Raising children can be a significant challenge for parents. Many times, despite how they predict they will react, adults do not know how they will actually respond to specific situations until they are confronted with them. A common conflict that occurs between parents when rearing a child is whether or not it is acceptable to argue with your spouse in front of your child. There are many variables to take into account while making this decision. Not all parents consider all of these variables; some think it is okay to argue in front of children and will not damage them or harm them in any way while others believe that it is unacceptable. No matter what the adults believe, the conflict needs to be resolved between the parents in order to create a safe and happy environment for the child, or children, to live.
When deciding whether it is acceptable to argue in front of children, many variable need to be considered. The severity of the fight is very important. A small disagreement about completing household chores that evening can set a good example for conflict resolution, when handled correctly. This shows that in some instances arguing can be beneficial for the child. However, if the argument becomes a fight that involves yelling, or physical, verbal, and emotional violence or manipulation, it is unacceptable for the children to see this. Severe arguing and fighting such as this sets a bad example for children and, in many states, is considered a form of child abuse. If arguments get out of hand in this way, parents must seek a solution immediately in order to ensure their children’s safety. Luckily, many agencies around the country can offer help during these situations.
In preparation for if this hypothetical situation should ever occur I contacted two separate agencies that would help me get my family back on track. One agency was called Youth For Tomorrow. They have a phone number, which I called. But they are also available via the web. They offer youth counseling as well as family counseling as several locations across the country. It is good that I called because the fact that they are available across the country is information not available on their website. Centrally, they are located in North Carolina. The aim of Youth For Tomorrow is, first and foremost, to make sure that the children involved in the situation are on their way to being healthy and happy. They offer private counseling for children so that they have a place where they can express themselves without the threat of parents being involved. This area of freedom and space to express themselves is important for healing after learning bad habits, according to Adele Faber and Elaine Mazlish, authors of “How To Talk So Kids Will Listen & Listen So Kids Will Talk (2012).” They also offer family counseling where skilled psychologists will work with the family on behavioral issues, guiding parents toward better models of behavior so that children may feel safer in their home. Behaviorists also work with children to correct any bad examples that may have already been set. The services are on a sliding scale, based on income.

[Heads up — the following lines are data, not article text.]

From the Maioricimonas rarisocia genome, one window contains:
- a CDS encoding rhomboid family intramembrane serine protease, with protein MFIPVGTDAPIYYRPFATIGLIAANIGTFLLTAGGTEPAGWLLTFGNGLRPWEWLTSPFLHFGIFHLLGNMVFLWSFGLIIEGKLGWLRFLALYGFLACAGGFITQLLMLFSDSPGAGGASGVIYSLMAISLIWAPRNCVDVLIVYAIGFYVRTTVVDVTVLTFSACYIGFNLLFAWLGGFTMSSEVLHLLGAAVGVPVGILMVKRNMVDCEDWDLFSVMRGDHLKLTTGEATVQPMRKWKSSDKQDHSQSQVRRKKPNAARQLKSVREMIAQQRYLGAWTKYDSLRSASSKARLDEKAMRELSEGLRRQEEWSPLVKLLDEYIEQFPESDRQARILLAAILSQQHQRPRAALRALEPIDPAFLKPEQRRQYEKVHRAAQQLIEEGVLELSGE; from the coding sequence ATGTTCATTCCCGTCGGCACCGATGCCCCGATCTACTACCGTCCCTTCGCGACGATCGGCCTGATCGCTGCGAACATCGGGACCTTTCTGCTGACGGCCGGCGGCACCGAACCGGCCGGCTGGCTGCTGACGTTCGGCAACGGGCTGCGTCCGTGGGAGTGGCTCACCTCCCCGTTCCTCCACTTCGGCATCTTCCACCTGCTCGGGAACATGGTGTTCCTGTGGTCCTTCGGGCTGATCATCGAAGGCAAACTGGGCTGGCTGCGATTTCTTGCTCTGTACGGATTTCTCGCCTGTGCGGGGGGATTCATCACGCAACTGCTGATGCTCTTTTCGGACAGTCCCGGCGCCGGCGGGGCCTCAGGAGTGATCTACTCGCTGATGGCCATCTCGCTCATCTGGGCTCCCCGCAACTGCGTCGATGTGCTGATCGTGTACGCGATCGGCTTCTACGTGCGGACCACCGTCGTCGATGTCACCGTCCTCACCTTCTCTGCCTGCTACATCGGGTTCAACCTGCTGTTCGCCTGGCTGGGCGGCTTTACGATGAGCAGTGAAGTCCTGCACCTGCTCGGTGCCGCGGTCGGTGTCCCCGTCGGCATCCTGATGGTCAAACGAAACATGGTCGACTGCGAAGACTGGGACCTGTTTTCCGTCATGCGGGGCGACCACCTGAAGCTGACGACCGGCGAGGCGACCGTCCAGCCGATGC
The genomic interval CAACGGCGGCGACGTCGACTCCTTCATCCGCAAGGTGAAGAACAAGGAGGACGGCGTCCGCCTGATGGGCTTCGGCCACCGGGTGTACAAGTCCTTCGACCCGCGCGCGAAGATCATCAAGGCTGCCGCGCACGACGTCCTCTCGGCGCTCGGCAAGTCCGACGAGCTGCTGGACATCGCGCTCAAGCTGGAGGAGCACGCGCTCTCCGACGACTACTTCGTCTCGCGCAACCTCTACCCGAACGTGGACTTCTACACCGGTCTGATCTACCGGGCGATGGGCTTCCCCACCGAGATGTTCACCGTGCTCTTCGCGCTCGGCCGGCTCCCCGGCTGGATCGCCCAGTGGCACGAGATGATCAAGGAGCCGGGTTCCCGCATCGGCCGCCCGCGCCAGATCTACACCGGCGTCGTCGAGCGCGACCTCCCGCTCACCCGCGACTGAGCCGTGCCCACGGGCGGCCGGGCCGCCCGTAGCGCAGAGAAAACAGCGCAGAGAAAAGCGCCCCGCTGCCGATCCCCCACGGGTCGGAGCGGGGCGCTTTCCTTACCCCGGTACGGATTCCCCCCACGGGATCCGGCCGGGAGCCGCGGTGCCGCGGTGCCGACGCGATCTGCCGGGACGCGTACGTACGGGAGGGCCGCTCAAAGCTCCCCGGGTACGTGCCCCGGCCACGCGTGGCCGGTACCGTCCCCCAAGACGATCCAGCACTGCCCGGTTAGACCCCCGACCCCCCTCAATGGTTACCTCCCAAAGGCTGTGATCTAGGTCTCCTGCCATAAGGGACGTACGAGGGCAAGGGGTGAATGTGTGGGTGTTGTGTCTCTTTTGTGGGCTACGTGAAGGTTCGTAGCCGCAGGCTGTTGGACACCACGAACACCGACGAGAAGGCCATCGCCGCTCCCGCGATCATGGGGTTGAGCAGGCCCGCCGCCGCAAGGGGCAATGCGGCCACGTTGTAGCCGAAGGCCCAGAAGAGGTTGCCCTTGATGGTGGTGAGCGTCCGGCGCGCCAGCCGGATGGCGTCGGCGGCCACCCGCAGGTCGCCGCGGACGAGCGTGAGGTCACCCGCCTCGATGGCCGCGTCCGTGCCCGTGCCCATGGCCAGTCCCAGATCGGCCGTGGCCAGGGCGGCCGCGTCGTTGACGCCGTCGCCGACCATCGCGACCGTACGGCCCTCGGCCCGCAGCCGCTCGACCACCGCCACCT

The second organization I contacted is called Family Outreach and Counseling Center, Inc. I was referred to this center by the directors at Youth For Tomorrow. Family Outreach is also located centrally in North Carolina with several other branches set up across the country. I contacted them by phone but they have a website as well, listing all of their services. They conduct support groups for families going through difficult times or times of transition such as divorce or the death of a loved one. What interested me most, however, was their workshops. They conduct a variety of workshops, one of which is on familiar communication. Trained behaviorists and psychologists work with families on how to communicate calmly and effectively with one another. They also separate the children and the parents, giving professionals a chance to instill good habits in children while explaining to parents how damaging fighting can be when witnessed by impressionable minds. Family Outreach and Counseling Center, Inc. accepts many forms of insurance. If insurance is not an option, support groups are free while the workshops typically begin at $50 for couples or $90 for families of four with $5 for each additional child.
I was happy to see that there were available resources on this topic. Many know that fighting in front of children can be very damaging to them, and can set bad examples. Children may grow up to mistreat their spouse or loved ones in the same way or think that inappropriate forms of communication like that is alright. They may also do so in front of their children, allowing the cycle of harmful communication to continue, according to “Parents, Children, and Communication: Frontiers of Theory and Research”, authored by Thomas Socha and Glen Stamp (2013). With intervention programs like the one mentioned in place to teach families how to communicate in a more appropriate manner, hopefully there will be less children learning bad communication habits in the future and more parents who are better informed on how to talk in front of their children.
Faber, A., & Mazlish, E. (2012). How to Talk So Kids Will Listen & Listen So Kids Will Talk. New York: Simon & Schuster.
Socha, T. J., & Stamp, G. H. (2013). Parents, Children, and Communication: Frontiers of Theory and Research. Routledge.